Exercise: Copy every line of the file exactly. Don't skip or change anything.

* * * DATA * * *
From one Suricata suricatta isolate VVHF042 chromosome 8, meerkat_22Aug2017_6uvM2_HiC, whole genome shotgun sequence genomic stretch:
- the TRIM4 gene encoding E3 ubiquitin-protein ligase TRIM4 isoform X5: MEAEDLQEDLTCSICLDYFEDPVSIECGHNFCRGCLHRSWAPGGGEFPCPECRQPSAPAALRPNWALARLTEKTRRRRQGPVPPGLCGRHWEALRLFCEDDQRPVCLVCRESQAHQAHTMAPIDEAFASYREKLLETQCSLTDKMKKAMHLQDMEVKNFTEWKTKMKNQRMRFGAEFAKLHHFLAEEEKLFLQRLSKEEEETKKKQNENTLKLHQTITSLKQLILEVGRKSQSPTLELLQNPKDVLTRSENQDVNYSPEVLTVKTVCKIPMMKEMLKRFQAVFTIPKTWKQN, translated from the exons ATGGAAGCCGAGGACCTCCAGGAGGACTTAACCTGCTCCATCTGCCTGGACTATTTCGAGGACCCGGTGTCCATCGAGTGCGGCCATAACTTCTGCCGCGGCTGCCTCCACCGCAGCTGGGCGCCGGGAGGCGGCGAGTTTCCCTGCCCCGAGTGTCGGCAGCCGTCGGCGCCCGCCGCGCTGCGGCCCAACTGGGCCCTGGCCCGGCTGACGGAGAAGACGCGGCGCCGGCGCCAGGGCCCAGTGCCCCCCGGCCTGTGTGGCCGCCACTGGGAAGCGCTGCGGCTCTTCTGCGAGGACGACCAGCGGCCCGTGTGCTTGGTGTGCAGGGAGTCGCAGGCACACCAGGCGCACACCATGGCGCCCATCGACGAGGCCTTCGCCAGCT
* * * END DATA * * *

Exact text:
From one Suricata suricatta isolate VVHF042 chromosome 8, meerkat_22Aug2017_6uvM2_HiC, whole genome shotgun sequence genomic stretch:
- the TRIM4 gene encoding E3 ubiquitin-protein ligase TRIM4 isoform X5: MEAEDLQEDLTCSICLDYFEDPVSIECGHNFCRGCLHRSWAPGGGEFPCPECRQPSAPAALRPNWALARLTEKTRRRRQGPVPPGLCGRHWEALRLFCEDDQRPVCLVCRESQAHQAHTMAPIDEAFASYREKLLETQCSLTDKMKKAMHLQDMEVKNFTEWKTKMKNQRMRFGAEFAKLHHFLAEEEKLFLQRLSKEEEETKKKQNENTLKLHQTITSLKQLILEVGRKSQSPTLELLQNPKDVLTRSENQDVNYSPEVLTVKTVCKIPMMKEMLKRFQAVFTIPKTWKQN, translated from the exons ATGGAAGCCGAGGACCTCCAGGAGGACTTAACCTGCTCCATCTGCCTGGACTATTTCGAGGACCCGGTGTCCATCGAGTGCGGCCATAACTTCTGCCGCGGCTGCCTCCACCGCAGCTGGGCGCCGGGAGGCGGCGAGTTTCCCTGCCCCGAGTGTCGGCAGCCGTCGGCGCCCGCCGCGCTGCGGCCCAACTGGGCCCTGGCCCGGCTGACGGAGAAGACGCGGCGCCGGCGCCAGGGCCCAGTGCCCCCCGGCCTGTGTGGCCGCCACTGGGAAGCGCTGCGGCTCTTCTGCGAGGACGACCAGCGGCCCGTGTGCTTGGTGTGCAGGGAGTCGCAGGCACACCAGGCGCACACCATGGCGCCCATCGACGAGGCCTTCGCCAGCT